Yeah. She did an interview recently and she talked about times in her marriage she said she was lying on the floor crying. What was it like for you to hear that and to hear it publicly?
Bill Gates: (07:18)
Well, this was a very tough thing. We had a lot of amazing things in our marriage, the kids, the foundation, the enjoyment we had. And so, it’s a very hard adjustment. I know divorces are different, but just a complete change. We were partners, we grew up together, and now that’s different. We’re not married.
Speaker 1: (07:47)
Frankly, there were allegations of extramarital affairs. When she was asked about that in the interview, she said that is a question that Bill needs to answer. So here you are now. Did that happen? Were you unfaithful in your marriage? Is that one of the reasons there was a divorce?
Bill Gates: (08:02)
I certainly made mistakes, and I take responsibility. I don’t think delving into the particulars at this point is constructive. But, yes, I caused pain and I feel terrible about that.
Speaker 1: (08:17)
What have you learned from that? I mean you were someone who has this voracious appetite for knowledge, and divorce is an experience that can be a journey to learning something about yourself and change, hopefully. What have you learned about yourself?
Bill Gates: (08:39)
There’s areas like climate or health where I have expertise, and on personal matters like this, I don’t think of myself as an expert. I should be very humble about … Success has a tricky aspect to it. So I don’t have great advice for other people.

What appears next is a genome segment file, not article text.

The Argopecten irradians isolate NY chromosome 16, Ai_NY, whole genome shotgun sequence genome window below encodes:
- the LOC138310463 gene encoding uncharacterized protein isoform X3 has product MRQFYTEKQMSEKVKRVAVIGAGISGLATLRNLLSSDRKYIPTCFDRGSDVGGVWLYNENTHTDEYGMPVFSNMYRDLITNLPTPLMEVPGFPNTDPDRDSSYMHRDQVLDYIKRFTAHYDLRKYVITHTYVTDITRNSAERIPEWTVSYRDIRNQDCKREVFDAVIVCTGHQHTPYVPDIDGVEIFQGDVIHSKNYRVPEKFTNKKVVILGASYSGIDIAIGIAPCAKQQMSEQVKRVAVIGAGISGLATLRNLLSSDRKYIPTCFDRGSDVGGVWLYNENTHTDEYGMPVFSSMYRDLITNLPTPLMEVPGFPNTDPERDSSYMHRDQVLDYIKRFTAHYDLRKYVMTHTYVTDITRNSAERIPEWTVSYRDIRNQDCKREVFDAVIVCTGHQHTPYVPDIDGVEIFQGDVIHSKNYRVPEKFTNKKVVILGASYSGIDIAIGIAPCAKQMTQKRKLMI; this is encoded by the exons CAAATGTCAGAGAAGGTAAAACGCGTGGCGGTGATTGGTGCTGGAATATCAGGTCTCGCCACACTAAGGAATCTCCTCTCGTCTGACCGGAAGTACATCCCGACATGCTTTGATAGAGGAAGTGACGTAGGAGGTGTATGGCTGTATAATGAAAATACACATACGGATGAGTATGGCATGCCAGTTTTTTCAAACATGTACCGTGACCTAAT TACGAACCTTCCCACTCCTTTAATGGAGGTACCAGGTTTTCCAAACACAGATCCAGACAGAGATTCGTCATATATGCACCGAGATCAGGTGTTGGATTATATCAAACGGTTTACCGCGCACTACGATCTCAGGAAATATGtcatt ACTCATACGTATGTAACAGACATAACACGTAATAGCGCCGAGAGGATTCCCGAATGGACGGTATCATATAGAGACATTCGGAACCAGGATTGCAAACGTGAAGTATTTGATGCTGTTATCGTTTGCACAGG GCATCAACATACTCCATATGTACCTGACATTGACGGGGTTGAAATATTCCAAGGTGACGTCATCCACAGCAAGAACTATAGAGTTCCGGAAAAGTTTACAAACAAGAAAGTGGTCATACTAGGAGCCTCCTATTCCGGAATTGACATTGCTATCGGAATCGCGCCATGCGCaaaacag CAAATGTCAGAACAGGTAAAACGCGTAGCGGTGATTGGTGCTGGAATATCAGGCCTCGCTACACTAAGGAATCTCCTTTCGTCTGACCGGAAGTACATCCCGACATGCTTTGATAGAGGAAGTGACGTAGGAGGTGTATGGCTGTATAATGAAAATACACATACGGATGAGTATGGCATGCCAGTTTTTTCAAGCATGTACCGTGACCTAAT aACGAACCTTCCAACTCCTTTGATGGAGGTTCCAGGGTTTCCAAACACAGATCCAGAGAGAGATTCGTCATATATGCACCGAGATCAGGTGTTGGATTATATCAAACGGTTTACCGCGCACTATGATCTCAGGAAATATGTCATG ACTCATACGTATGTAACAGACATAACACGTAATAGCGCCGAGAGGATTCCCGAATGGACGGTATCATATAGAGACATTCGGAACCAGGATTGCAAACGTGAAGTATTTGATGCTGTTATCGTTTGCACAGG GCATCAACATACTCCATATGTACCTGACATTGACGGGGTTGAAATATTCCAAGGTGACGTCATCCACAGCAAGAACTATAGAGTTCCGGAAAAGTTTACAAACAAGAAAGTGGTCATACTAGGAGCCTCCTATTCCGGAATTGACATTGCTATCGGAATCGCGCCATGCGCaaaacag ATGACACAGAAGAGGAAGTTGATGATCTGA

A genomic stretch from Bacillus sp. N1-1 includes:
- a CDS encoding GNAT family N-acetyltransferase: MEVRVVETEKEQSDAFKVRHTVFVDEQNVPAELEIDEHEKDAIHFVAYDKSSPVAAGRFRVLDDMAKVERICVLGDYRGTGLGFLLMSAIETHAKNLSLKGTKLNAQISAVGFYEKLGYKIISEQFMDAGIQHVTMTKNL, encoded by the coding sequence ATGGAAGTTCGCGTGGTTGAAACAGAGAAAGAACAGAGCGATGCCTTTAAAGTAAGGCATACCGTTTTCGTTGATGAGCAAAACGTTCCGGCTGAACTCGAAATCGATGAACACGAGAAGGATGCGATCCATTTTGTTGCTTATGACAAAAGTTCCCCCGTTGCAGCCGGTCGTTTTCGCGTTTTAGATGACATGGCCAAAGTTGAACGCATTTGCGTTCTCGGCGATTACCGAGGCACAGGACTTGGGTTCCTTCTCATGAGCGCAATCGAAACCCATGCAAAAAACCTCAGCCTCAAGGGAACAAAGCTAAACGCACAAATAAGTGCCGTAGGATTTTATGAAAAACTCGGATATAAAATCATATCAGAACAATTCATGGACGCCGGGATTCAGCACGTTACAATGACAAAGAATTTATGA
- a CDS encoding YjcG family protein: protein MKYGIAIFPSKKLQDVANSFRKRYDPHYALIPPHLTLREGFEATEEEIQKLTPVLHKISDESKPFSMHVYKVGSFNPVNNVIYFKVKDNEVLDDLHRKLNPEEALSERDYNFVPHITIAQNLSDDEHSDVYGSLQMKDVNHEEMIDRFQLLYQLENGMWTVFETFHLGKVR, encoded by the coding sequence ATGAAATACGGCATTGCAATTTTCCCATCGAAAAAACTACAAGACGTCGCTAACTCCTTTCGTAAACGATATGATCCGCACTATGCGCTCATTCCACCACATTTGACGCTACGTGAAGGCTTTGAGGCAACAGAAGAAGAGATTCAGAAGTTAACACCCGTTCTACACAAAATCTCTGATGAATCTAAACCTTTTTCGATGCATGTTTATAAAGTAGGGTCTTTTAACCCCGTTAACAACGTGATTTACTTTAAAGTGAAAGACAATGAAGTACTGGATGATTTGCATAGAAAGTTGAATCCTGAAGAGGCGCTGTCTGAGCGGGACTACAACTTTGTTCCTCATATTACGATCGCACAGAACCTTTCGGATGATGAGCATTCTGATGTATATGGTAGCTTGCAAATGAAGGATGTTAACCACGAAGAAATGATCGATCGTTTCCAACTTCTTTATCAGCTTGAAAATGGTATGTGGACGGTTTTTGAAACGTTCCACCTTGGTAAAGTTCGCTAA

Speaker 1: (09:07)
Yeah. I have to ask you about Jeffrey Epstein. Melinda mentioned that that was one of the strains, your relationship with him. You know what? I guess the question is real simple. I mean why did you continue to meet with him? When you met him, he was already a convicted sex offender. Do you regret that?
Bill Gates: (09:26)
I certainly made a huge mistake, not only meeting him in the first place, but I met with him a number of times. I had a goal of raising money for global health. I didn’t realize that meeting with him almost downplayed the incredibly awful things he did. I learned more about that over time, but I’d add that to the list of big mistakes, including where Melinda’s advice was sound, and I should have followed it sooner than I did.
Speaker 1: (10:00)
You never saw anything where you thought this doesn’t feel right? Melinda had a visceral reaction the first time she met him.
Bill Gates: (10:07)
No, he was a bad person. I had a reason that I thought those meetings would lead to something good, but I shouldn’t have done them.
Speaker 1: (10:21)
Finally, on this topic, you recently gave an interview. You said you’d marry Melinda all over again. She says you guys are friendly. Not necessarily friends but friendly. How do you see the relationship moving forward?
Bill Gates: (10:34)
Well, one of the things we built together is the Gates Foundation. We love that work. We’ve got all the resources I was lucky enough to get. We’ve got Warren Buffett committed, massive resources. And so, making sure that is spent well, save lives. Melinda and I love doing that work together. So I feel very lucky that I still have that with her, as well we’ve got these three incredible kids.
Speaker 1: (11:01)
I know, and I heard they’re all moving out of the house. So you’re an empty-nester for sure now.
Bill Gates: (11:06)
I’ve got a big empty nest.
Speaker 1: (11:08)
All right, Bill. Thank you so much. Thanks for being with us. Again, the book is called How to Prevent the Next pandemic. Chock-full of ideas. It’s out today.
Speaker 3: (11:18)